Archive for Signage

Right this way, Mr. Squinty

In September I found myself at a branch of my bank awaiting a receipt. My sd-sdreyer-1485458125-snap-phototime was spent perusing brochures, people-watching, and staring into space. Then the monitor behind the counter caught my eye.

As a marketing professional I’m naturally curious about every company’s messaging. So I watched their video presentation. Twice.

Finally I realized the problem. “The picture’s fuzzy,” I told the teller, who smiled noncommittally.

Last week I visited another branch of the same bank and determined the problem wasn’t my eyes, but the presentation itself.

This time the teller acknowledged the issue. “We said something to headquarters weeks ago and they promised they’d fix it,” she said.

Yet here we are, months later, and the problem persists.

When I started in business, my father advised me to be sensitive to customers’ needs. “People’s eyes start playing tricks on them around age 40,” he warned.

Truer words were never spoken! Shortly after I hit 40 my eyes started acting up, and they’ve only gotten worse with age.

So here I was observing a marketing presentation that was unfocused and giving me a headache.

And the bank’s marketing department apparently wasn’t very concerned about it.

Meaning the message meant to reinforce my warm fuzzy feelings for this bank instead irritated me.

Counter-productive? You bet!

Even if the bank eventually gets its act together, it’ll be quite a while before I’m watching that video again.

Translation: beyond the annoyance factor, they’ve lost a very visible, very cost-effective tool for communicating with me.

And a measure of good will has also been lost because they didn’t pay attention to my needs.

Now let’s consider your business. Do you:

• Know your customer’s profile and their preferred ways of being communicated with?

• Understand their needs to ensure they receive your message?

• Listen to your staff when they tell you there’s a marketing issue requiring attention?

Admittedly I’m not so annoyed that I’m moving my business elsewhere…yet.

Still, I’m now wondering which other concerns of mine they’re ignoring.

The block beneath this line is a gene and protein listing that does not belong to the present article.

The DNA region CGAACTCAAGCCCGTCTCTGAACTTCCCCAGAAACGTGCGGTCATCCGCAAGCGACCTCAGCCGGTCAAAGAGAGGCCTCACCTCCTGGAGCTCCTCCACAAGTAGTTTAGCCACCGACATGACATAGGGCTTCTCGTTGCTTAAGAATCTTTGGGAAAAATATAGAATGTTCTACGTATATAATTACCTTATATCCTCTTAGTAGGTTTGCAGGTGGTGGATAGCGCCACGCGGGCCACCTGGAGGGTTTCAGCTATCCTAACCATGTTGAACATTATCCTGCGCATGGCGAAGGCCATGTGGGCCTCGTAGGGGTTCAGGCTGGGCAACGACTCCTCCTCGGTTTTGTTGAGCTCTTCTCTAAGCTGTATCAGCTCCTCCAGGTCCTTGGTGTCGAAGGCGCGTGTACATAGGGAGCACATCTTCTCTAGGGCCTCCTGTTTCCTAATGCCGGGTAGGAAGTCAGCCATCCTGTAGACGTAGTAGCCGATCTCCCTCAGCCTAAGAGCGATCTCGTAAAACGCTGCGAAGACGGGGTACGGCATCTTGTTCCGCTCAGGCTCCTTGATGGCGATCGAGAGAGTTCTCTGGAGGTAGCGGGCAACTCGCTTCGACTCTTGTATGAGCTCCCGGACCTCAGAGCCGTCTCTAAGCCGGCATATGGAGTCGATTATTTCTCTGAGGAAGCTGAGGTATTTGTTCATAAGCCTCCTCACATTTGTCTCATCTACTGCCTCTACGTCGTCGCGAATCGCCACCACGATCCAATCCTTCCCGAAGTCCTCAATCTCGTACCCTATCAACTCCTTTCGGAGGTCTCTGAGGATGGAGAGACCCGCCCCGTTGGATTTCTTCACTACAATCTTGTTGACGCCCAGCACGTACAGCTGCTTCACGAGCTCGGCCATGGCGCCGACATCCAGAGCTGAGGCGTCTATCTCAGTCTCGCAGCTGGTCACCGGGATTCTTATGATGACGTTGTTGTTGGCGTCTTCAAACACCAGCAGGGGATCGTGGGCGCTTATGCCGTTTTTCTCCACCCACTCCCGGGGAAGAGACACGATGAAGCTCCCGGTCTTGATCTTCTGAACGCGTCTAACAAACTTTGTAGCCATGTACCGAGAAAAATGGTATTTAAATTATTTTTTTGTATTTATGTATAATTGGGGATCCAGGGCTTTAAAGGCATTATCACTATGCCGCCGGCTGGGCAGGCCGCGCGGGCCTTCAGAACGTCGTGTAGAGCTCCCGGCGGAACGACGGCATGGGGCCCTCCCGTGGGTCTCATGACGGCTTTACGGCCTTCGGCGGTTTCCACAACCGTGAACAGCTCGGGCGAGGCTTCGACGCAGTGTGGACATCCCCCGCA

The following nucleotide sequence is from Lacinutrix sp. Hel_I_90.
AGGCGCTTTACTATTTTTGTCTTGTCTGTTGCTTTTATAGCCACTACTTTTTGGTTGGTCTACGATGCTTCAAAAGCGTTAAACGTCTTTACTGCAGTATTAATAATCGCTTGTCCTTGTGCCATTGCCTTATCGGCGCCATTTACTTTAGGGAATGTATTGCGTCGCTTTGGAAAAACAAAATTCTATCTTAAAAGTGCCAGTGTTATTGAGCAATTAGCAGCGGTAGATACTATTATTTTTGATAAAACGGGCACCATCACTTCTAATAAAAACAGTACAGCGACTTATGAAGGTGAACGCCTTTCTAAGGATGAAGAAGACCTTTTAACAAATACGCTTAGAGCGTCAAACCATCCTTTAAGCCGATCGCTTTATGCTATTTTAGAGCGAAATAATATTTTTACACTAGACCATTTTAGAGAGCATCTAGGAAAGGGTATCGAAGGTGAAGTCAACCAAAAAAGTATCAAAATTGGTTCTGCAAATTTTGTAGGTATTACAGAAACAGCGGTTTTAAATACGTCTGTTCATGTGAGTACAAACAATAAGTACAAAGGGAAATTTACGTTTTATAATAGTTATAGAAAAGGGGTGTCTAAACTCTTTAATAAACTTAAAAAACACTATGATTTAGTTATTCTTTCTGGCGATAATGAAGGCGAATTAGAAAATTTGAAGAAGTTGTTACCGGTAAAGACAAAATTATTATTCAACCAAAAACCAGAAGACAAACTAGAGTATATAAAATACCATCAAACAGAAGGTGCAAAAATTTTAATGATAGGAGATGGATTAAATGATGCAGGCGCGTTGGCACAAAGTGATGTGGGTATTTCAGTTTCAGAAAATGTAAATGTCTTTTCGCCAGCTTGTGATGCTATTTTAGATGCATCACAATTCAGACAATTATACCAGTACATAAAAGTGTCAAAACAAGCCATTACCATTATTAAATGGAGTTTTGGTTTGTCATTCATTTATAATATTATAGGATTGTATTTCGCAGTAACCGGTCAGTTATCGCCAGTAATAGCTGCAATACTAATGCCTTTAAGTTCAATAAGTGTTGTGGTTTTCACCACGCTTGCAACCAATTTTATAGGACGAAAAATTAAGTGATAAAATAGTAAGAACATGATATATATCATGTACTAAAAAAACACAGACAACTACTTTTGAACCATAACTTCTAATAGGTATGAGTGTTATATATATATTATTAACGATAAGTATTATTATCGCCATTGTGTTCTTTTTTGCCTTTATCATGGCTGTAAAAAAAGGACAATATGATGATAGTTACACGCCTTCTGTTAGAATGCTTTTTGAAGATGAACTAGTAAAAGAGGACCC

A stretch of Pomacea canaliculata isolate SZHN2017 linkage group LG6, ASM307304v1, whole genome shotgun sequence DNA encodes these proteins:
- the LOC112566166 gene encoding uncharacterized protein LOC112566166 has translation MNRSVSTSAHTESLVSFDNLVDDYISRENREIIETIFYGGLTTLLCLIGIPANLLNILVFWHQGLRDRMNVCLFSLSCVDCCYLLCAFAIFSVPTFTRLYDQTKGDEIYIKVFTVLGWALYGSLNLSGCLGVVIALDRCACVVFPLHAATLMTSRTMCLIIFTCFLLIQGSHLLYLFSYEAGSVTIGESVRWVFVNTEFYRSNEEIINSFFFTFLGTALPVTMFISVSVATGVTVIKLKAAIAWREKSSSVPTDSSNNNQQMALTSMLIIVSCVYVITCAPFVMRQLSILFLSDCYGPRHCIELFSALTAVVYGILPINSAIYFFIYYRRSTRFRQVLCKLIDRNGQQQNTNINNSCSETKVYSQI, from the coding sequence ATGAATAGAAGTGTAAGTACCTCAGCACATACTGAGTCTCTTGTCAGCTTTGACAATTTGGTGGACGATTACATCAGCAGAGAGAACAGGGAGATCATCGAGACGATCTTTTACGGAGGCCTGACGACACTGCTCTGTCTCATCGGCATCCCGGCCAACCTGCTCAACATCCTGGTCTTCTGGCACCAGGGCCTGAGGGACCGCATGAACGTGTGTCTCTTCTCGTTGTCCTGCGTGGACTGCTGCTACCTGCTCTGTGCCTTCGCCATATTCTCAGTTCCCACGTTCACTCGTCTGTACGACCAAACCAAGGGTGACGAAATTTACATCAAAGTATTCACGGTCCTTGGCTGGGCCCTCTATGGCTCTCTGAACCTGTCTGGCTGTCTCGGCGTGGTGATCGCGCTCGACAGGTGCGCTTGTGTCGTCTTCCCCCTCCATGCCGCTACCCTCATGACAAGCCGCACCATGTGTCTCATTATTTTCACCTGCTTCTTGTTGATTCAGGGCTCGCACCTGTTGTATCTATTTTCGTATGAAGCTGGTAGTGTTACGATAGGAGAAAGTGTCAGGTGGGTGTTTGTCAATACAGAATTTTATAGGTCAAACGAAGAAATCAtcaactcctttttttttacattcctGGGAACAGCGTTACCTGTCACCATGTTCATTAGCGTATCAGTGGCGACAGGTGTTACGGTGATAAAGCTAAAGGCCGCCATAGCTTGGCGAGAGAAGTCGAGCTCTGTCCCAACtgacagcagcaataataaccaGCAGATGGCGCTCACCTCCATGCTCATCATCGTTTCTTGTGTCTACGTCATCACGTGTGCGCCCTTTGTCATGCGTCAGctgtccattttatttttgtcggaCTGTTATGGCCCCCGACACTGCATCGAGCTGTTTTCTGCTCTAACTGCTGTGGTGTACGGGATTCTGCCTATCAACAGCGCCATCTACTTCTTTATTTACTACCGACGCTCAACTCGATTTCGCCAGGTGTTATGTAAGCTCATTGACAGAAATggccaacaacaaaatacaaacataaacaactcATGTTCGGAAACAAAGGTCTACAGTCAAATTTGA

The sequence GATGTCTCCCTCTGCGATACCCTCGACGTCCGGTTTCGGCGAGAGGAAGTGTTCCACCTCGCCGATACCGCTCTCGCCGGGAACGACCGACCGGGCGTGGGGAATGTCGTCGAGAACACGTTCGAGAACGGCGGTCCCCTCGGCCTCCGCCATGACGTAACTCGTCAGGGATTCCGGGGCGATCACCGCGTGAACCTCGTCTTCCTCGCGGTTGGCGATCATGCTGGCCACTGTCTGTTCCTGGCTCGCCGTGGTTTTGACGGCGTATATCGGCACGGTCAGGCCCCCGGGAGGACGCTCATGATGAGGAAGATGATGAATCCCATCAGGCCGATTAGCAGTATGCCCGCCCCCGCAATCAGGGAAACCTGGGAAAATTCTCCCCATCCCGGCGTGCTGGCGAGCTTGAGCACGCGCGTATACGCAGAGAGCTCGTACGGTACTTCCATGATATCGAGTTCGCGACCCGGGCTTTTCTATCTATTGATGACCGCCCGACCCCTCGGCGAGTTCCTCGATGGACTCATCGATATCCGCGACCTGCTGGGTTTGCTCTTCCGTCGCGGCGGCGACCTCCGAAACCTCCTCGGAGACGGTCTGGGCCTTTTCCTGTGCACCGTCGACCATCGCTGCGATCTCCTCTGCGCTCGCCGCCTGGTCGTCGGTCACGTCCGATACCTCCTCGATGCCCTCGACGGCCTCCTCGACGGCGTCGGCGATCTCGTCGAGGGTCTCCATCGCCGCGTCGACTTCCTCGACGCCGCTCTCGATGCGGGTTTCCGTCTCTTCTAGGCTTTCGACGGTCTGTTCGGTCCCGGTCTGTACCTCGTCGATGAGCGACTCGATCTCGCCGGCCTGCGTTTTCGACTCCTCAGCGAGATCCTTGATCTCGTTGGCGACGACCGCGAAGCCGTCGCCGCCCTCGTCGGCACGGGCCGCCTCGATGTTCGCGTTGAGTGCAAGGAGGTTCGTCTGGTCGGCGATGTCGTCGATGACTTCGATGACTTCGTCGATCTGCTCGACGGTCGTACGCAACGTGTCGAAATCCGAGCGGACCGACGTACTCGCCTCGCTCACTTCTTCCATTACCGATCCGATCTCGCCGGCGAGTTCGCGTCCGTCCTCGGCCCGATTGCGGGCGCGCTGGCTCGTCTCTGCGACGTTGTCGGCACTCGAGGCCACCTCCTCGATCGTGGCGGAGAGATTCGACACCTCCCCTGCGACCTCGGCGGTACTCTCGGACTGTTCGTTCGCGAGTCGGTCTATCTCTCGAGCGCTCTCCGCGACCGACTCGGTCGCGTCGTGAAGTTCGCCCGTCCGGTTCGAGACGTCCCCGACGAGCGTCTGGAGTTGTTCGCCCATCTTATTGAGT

And should the competition hit me with the right offer, benefits, and messaging on the right day, I might be persuaded to switch.

All because some faceless person didn’t take the time to ensure quality control at the point of sale.

Hey…Where’d You Go?

column-movedSometimes my dog gets lonely. He’s 12 and set in his ways.

This is challenging on days when I’m out for the entire day.

Enter doggy daycare (yes, there is such a thing), where he spends his time with a pack of 80 furry knuckleheads.

He’s happy and safe there, meaning I can tend to business.

So imagine my surprise when I drove up last week to find the daycare facility had vanished. A crew was overhauling the building for a new tenant. A small sign directed me to a location two miles away where the daycare providers had moved to.

The new location was buried at the far end of a long parking lot. Though I eventually found it, my unanticipated detour forced a 15-minute delay for a client meeting.

The facility no doubt updated their Facebook page with their new address…only I rarely visit that page.

So how was I to know they’d moved? And how difficult would it have been for the daycare staff to send me an email with this news?

A bizarre concept, right? You’re changing location and tell people where to find you so they can continue doing business with you.

Failing to tell anyone (with the possible exception of those on-site the week of the move) guarantees these guys will lose business.

At some point that new tenant will move into the old location and the signage pointing to the new daycare facility will disappear.

When that happens, anyone visiting the old location will probably assume the daycare facility is defunct and find a new service provider.

Every business has a house list of current, past, and prospective customers. Over 30 years I’ve learned the most profitable organizations regularly communicate with everyone on that list.

Communications (newsletters, promotions, emails, texts, calls, postcards, etc.) should vary by audience.

Because whether you’re sharing buying opportunities, factoids, stories, or case histories, customers must be reminded why they need to have you in their lives.

Recognizing that out of sight is out of mind, regular customer outreach ensures customers think of you often and remember to buy from you.

Regular customer contact will grow your business over time, as well as helping you to weather disruptions like moving the business to a new location.